10. Well, hendo on, I disagree. After being in the industry for 15 years I can confidently say that “The piss”, as you so eloquently termed it, does not only make people “aggro”. It can also make them happy. How many fights have I witnessed in restaurants after a group of men have had 15 standard drinks each? None. It’s about personality types, egos and failure to accept reality. Drugs and alcohol both affect one’s mind, that is why people consume them…. for escape. It’s difficult for one to think violent unless they are already wired that way. I’ve seen smokers suffering from withdrawal and some need to go and punch a bin completely sober. Again, alcohol is not the only drug available out there which people react to. So, considering the recently media coverage of particular nasty incidences which occurred at Kings Cross, aka, ” the place you can get anything you want” (aledgedly), both occurred before 21:00…. what are the chances of it being solely alcohol related? I say low. Enough of this….
    Stuart, I respect your opinion and excellent use of the English language. I’d like to work for you.

  11. I agree that the excesses of a Nanny state are almost always an imposition, with the exception of seatbelts & RBT, and maybe a few others.
    I agree that raising the awareness of personal responsibility is first & foremost the single biggest factor in stemming the flow of random violence.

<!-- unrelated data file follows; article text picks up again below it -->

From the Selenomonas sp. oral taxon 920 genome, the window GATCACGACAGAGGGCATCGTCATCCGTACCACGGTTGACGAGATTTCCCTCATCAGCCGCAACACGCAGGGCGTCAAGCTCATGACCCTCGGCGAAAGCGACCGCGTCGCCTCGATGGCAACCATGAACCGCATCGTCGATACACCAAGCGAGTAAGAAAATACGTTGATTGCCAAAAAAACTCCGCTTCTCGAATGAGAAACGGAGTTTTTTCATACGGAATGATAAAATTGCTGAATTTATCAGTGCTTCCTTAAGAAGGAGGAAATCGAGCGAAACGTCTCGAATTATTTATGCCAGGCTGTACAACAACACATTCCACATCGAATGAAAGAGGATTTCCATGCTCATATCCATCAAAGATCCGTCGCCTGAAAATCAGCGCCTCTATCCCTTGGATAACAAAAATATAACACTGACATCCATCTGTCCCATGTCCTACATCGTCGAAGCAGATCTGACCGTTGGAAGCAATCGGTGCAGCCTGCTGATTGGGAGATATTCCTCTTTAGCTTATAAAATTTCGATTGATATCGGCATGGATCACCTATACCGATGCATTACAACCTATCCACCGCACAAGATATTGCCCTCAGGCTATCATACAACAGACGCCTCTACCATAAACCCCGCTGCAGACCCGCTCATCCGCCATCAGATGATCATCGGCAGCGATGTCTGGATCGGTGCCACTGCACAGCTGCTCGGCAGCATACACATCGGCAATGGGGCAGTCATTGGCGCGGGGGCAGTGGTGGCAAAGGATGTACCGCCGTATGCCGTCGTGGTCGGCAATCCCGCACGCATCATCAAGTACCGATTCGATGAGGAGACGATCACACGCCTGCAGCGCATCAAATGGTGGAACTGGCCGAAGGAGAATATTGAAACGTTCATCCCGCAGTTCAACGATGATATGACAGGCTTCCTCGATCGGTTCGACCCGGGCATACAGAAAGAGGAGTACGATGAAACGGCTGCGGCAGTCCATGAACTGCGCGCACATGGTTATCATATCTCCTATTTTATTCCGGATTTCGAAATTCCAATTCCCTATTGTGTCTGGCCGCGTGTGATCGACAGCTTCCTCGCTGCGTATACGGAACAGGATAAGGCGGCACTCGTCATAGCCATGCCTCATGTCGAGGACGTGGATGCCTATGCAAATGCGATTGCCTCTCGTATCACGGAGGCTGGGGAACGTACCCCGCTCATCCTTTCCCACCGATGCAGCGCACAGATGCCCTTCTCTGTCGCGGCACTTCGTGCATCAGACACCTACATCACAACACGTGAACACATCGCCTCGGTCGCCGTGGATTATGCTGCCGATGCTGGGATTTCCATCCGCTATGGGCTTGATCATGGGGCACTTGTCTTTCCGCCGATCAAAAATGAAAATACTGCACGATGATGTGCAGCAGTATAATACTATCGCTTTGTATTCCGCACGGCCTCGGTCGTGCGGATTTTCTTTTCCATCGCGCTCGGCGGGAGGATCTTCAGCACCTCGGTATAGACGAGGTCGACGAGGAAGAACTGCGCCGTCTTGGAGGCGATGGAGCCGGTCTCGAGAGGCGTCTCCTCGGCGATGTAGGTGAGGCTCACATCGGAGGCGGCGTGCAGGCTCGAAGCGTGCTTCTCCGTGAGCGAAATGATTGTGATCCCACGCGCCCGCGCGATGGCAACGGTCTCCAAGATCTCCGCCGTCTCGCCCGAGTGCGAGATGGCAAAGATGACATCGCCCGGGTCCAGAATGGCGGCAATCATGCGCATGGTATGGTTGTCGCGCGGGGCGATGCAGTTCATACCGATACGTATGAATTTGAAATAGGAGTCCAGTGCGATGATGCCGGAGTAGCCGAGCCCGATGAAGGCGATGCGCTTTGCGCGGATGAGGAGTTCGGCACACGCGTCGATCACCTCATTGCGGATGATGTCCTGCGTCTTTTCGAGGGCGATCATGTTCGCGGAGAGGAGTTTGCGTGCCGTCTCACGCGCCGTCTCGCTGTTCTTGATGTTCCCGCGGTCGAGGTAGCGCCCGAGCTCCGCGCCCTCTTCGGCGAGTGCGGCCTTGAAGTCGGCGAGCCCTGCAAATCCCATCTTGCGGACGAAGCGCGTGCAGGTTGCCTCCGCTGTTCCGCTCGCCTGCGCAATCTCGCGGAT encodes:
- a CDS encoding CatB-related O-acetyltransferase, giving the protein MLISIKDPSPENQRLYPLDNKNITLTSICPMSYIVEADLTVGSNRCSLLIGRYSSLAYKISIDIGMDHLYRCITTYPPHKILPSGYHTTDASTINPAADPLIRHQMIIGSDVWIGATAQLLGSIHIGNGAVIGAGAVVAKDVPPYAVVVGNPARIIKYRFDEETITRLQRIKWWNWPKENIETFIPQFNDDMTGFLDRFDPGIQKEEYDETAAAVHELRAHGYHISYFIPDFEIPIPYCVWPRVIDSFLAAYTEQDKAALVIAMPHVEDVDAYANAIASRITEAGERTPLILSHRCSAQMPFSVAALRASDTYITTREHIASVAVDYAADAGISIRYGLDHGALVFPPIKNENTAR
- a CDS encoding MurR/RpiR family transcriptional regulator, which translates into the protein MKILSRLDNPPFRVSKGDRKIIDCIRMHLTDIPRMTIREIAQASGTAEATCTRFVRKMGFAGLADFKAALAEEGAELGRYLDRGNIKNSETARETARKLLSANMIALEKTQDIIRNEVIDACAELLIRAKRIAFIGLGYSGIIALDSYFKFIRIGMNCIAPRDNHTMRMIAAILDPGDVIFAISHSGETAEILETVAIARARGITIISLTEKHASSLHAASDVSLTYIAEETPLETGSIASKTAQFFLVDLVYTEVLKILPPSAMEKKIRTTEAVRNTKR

I also agree from speaking to mates in the hospitality industry that the drugs have made things different now to when we were treading the boards of the Coogee Bay in the 90’s.
    Then I see the coalition of police & health workers queuing up to advocate for these laws, and these poor buggers are the ones who have to face the direct consequences of pissed idiots.
    And I’ve gotta say, that does it for me.
    Mark.

  12. Well said Stu, as usual. The one thing I would add which I have observed over my ten years in the booze industry is that there seems to be a lack of education (or perhaps common sense) when it comes to drinking, especially amongst the 18-25s. When my friends and I were 18-ish we would have a few too many vodka-sodas and then have ONE vodka-red bull – usually with a can of Red Bull between 2 people – to perk up a bit. These ‘young adults’ are now out drinking 5, 6, 7, sometimes more of these things with double shots and full cans of Red Bull. This mixture of alcohol, sugar and caffeine combined with the astounding availability of cheap drugs is a recipe for disaster. I have said it time and time again, it is unfair for law-abiding business owners and drinkers to be penalised for the actions of a few idiots, who are either taking something with their alcohol, or are of a personality type that shouldn’t be drinking at all. There is also a culture of vanity that needs to be addressed in Sydney. These days the number of people who are in to Mixed Martial Arts, boxing, cage fighting etc is unprecedented. I could go on, but I think you get my point. Blaming booze and booze only is naïve, misguided and quite frankly just lazy.